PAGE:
GWEN IFILL: Senator Daschle joins us from the Capitol, where lawmakers are attempting to reach an agreement on a $20 billion emergency aid package to help respond to the attack. Members of the House and Senate are also working out the details of what they are calling a "resolution of resolve" to support any U.S. retaliatory strike. Senator Daschle, welcome.
SEN. TOM DASCHLE: Thank you, Gwen.
GWEN IFILL: First of all, we understand you're just getting back in the Capitol after having been evaluated for a short time this afternoon. Is everything all right?
SEN. TOM DASCHLE: Everything was fine. That's right. There was a suspicion package on one of floors of the Capitol until the dogs could -- and of course the police force could examine the package appropriately. We all had to depart the building. We were out for about a half hour and came back in.
GWEN IFILL: And back to work on several things including the resolution of resolve. Where do things stand on this? It's not exactly a War Powers Act. What is it and exactly where does it stand tonight?
SEN. TOM DASCHLE: Well, it is a simple declaration of authority that the President has requested regarding his ability to respond to the circumstances and to find ways with which to assure that he has the means that maybe required as he considers all of the options in retaliation to the, to the incidents of this week. We're working on the language; we haven't come to any conclusion. There still has to be a lot of vetting and work done on it but that's underway.
GWEN IFILL: Does the President actually need congressional approval to declare such an act, to declare war as he has been kind of doing all week?
SEN. TOM DASCHLE: Well, the War Powers Act, of course, gives the President latitude to do a good deal of whatever requires... is required in his role as commander in chief. We have a role of course in Congress to be able to ensure that under our constitutional responsibilities we can respond and be partners in whatever decisions are made over the longer term. So I think what the President is looking for is some clarification and a restatement of that authority for purposes of emphasis as we go forward.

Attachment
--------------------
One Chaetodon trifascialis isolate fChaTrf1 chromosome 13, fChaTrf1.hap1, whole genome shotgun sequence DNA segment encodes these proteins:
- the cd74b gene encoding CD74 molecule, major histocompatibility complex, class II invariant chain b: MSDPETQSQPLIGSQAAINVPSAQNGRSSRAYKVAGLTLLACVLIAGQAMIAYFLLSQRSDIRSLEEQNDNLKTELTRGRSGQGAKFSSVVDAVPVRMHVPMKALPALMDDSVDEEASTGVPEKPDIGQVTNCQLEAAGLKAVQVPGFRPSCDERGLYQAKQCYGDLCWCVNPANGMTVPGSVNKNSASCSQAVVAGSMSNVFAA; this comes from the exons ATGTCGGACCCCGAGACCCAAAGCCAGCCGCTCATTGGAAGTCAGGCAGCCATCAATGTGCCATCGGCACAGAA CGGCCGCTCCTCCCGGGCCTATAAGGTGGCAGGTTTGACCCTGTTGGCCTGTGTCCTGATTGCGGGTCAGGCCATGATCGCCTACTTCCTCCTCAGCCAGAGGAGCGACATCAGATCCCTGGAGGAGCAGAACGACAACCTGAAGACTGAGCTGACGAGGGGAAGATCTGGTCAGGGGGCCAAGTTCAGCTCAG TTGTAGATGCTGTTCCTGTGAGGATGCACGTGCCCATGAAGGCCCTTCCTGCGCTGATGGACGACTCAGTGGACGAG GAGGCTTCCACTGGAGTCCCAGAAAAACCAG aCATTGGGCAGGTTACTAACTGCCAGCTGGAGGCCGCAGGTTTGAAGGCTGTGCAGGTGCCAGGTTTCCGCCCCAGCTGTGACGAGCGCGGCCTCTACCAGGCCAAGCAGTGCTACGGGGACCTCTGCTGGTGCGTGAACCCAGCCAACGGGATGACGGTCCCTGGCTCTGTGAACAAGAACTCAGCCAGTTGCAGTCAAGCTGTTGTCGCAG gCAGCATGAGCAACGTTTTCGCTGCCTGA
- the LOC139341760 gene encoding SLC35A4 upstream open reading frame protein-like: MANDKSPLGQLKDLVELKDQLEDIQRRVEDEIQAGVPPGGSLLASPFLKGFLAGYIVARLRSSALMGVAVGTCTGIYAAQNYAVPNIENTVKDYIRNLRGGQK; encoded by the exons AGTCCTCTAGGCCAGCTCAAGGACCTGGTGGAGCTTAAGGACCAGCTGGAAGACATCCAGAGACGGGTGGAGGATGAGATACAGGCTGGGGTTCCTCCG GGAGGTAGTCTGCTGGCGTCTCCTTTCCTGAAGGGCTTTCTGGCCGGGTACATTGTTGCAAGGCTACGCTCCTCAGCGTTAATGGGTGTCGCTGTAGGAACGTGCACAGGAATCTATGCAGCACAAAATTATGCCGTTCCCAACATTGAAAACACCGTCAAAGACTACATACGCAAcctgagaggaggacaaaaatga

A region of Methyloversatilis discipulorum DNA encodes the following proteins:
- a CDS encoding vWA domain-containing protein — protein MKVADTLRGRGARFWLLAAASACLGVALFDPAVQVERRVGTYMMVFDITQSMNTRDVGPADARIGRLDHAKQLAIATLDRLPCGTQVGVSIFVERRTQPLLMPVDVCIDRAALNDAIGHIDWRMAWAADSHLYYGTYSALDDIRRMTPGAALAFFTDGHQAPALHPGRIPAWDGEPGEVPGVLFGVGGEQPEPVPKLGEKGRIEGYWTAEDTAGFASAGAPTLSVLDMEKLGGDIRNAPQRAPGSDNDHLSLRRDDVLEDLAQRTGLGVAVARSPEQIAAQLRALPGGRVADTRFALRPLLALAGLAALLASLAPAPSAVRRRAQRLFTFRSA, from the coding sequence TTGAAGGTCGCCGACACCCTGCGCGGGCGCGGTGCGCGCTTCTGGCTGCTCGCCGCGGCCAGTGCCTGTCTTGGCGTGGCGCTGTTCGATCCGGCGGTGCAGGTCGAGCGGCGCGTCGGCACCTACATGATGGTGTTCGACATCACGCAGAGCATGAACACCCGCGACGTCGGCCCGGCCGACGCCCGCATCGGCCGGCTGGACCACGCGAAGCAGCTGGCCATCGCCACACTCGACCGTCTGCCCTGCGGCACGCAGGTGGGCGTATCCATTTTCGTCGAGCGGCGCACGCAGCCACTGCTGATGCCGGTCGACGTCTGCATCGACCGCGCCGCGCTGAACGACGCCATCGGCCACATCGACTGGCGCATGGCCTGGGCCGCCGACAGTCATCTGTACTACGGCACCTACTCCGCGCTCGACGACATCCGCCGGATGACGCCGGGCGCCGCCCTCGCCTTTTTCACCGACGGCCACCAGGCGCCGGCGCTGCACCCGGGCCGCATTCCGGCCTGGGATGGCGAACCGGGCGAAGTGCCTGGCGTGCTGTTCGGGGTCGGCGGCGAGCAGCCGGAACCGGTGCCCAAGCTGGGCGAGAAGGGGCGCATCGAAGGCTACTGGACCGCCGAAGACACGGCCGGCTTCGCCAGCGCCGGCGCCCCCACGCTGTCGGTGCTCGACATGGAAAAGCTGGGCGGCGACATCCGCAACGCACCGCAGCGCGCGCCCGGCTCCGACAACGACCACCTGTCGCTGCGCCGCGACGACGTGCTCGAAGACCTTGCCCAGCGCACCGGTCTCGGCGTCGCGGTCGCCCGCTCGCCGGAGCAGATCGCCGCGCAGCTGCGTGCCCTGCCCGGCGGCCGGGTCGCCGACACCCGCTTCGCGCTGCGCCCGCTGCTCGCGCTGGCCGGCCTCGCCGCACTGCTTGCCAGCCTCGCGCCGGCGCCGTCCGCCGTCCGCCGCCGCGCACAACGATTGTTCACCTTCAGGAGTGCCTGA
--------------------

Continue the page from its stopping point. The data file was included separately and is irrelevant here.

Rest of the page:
GWEN IFILL: And, what is the sticking point right now, Senator? Is it a difference over language, over scope?
SEN. TOM DASCHLE: Well, I think that there is, I don't know that there is one way to describe it or characterize the differences. I think that there are some issues that we're still trying to work through. I wouldn't characterize them necessarily as -- even as differences. I think that we've been so successful so far in the last three days and working as carefully and as cohesively as possible that I, I wouldn't want to give you the wrong impression. We simply have a lot of different ideas and how to word it and we're working on it.
GWEN IFILL: One of the different ideas it sounded like, at least Senator John Warner, who is the ranking Republican on the Armed Services Committee was saying that he thought it would be beneath the dignity of the United States to declare war on someone like, for instance, Osama bin Laden.
SEN. TOM DASCHLE: Well, I don't know that anybody is seriously considering a declaration of war any longer. I think there have been members of course that have made that proposal but I think the administration has stated its opposition. I'm certainly opposed, and I think the overwhelming majority of members in the Senate are opposed as well, but there are other ways to restate the President's authority as commander in chief and that's what we're looking at now.
GWEN IFILL: The White House also asked for $20 billion to begin to address some of the recovery efforts as well as the rebuilding, as well as the -- I guess the...I don't know what it's for I guess is the question. What is the $20 billion for and where does that stand?
SEN. TOM DASCHLE: Well, actually there have been a number of different figures that have been considered. I think the figure may now be $40 billion in large measure -- money to address the tremendous needs that we now have in New York, New Jersey, Pennsylvania, Virginia. We have got to find ways with which to help those states dig out of the calamitous circumstances they're now facing.